By Guest Author
Posted October 27, 2012
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by EJ Spurrell
As writers, I’m sure we’ve all seen the ups and downs of the creative process. We receive inspiration oftentimes from the strangest of places. From books we’ve read, movies we’ve watches, series we’ve followed and music we get lost in, we’re almost constantly and consistently bombarded with inspiration.
But it’s not as easy as all that. The inspiration has to catch us. It has to take hold, and guide us through the process to the point where it can be seen through. Many of us with completed works remember the exact moment inspiration struck us. Before I wrote Children of the Halo, I had been struggling with exactly how I was going to approach the subject of an entire modern-day town being suddenly and mysteriously transported to an alternate dimension. A place where the laws of magic applied much more than the laws of physics. How would the characters, all eight thousand of them, react to such a strange event? How would the culture shock affect them?
So I did what any author would do. I asked people. I asked my friends. I asked business owners. I asked police, local politicians, engineers, fishermen, tradesmen and truck drivers. The floodgates opened, and inspiration flowed. I began to approach a completely speculative subject from a level of realism that wouldn’t have been available to me before.
Inspiration came at me from every direction. The characters were formed from my own experiences and the personality traits of myself and my closest friends. Music helped inspire moods. Social situations involving foreigners from the third world allowed me a glimpse into how the people of the Pactlands in Children of the Halo might react when faced with modern technology.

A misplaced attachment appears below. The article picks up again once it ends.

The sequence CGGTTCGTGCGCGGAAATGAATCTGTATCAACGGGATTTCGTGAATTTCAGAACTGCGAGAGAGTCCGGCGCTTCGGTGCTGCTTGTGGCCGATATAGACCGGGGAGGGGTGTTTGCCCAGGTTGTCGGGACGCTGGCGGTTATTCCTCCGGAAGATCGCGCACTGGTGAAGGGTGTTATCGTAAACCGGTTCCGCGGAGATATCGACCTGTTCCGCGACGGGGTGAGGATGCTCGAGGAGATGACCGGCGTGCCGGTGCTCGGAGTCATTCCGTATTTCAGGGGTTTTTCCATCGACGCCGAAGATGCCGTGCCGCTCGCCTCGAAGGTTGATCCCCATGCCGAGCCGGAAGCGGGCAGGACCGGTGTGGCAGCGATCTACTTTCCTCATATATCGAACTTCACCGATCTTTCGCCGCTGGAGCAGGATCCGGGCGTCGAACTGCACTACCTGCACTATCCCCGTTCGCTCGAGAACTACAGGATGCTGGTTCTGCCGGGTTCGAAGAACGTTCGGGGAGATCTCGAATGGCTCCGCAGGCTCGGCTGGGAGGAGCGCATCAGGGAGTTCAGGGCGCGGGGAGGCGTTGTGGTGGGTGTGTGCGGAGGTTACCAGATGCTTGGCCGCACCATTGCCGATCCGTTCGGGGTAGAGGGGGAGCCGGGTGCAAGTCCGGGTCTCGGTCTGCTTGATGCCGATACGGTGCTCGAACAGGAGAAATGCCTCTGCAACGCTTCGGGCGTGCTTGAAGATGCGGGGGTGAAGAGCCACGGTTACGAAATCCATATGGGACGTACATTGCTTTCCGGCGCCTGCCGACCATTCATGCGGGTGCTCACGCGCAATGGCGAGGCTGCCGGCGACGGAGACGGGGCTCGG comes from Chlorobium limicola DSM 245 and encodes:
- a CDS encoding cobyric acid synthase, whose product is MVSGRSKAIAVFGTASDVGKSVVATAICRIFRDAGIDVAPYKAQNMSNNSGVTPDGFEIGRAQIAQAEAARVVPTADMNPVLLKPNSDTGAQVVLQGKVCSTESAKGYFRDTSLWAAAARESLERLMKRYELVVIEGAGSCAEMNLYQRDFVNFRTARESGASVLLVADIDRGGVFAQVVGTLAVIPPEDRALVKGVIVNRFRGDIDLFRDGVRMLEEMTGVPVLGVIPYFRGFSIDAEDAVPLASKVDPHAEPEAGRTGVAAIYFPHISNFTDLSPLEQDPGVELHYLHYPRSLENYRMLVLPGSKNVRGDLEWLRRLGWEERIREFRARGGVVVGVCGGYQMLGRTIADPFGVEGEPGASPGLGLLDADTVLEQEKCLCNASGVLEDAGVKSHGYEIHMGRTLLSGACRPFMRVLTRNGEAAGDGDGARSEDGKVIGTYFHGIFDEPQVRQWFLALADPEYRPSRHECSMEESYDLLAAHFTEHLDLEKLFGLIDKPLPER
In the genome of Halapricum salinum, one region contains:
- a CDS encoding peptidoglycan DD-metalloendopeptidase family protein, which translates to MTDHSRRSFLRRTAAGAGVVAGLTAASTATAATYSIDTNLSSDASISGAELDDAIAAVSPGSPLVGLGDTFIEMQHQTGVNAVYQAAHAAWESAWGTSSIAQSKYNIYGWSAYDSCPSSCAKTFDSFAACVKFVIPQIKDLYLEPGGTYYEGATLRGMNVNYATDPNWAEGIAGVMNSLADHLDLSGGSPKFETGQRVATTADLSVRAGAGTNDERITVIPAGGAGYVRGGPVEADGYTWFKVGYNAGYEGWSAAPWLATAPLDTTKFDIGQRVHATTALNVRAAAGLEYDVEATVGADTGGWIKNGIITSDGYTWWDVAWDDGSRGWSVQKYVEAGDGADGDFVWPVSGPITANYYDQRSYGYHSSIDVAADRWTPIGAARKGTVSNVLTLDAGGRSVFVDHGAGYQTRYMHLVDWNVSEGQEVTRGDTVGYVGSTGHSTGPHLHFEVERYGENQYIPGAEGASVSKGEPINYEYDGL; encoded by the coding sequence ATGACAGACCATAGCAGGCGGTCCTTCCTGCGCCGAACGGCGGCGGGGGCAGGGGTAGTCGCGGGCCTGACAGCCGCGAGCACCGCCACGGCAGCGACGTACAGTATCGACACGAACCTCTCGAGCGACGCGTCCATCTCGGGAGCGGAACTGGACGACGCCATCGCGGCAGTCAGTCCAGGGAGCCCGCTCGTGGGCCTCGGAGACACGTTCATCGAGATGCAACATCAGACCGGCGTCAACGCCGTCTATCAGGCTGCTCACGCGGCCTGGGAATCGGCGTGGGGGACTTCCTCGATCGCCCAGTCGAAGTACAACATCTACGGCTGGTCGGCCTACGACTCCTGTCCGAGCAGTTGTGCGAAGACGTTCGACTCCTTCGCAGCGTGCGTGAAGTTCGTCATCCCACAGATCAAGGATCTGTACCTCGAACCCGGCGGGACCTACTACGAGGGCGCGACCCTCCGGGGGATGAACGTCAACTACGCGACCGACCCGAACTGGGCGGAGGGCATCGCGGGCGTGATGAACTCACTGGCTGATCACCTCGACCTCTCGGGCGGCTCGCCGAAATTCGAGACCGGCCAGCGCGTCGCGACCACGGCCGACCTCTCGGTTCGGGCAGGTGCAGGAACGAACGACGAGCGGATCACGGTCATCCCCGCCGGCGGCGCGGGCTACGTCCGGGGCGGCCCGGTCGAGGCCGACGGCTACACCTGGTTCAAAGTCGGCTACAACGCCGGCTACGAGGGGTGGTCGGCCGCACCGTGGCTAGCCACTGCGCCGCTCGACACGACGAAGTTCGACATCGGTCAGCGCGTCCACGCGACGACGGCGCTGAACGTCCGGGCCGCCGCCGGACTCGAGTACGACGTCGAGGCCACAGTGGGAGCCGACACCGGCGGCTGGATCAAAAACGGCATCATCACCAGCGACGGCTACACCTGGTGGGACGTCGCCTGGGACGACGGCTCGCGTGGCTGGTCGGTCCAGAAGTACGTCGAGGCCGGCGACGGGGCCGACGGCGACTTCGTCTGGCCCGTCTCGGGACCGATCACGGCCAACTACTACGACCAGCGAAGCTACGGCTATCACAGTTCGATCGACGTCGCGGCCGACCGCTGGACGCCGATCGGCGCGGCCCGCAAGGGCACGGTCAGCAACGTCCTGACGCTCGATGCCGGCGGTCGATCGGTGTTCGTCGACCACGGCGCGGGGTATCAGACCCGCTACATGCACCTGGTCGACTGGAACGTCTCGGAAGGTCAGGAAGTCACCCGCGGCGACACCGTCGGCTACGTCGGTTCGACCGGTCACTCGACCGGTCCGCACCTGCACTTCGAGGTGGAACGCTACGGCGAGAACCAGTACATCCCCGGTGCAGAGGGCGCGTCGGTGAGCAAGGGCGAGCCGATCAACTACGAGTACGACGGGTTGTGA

In short, it took me ninety days to finish the first draft of Children of the Halo. Less than a year later, I started releasing it online, and set to write the sequel.
Needless to say, that didn’t come so easily. I found that the same inspiration I had fallen back on for the first book were now traps. Dark, black holes that I had already tapped and could no longer count on. I knew where the book was going to go, but I didn’t know how I was going to get there.
And so back into research I went. I spoke to more people who originated from the third world who had made it to Canada in one piece and listened to their stories. Some of them were mundane. Others unbelievable. I heard stories from the darkest recesses of the human psyche, heard of people capable of things that any so-called civilized person would balk at. But this was their reality.
I spoke to more politicians. I spoke to more engineers, conspiracy theorists, tenured professors, athletes, hippies, famous actresses and musicians, positing them with the same what-if questions, and they gave me answers.
But I’d lost the spark that allowed me to write a quarter of a million words in ninety days. I felt that my inspiration had been replaced by lethargy. I started writing without purpose, without goal, and wrote a draft for Children of the Halo’s sequel over the course of a few months and ended up with a story that was out of place with the original intent with which I had started.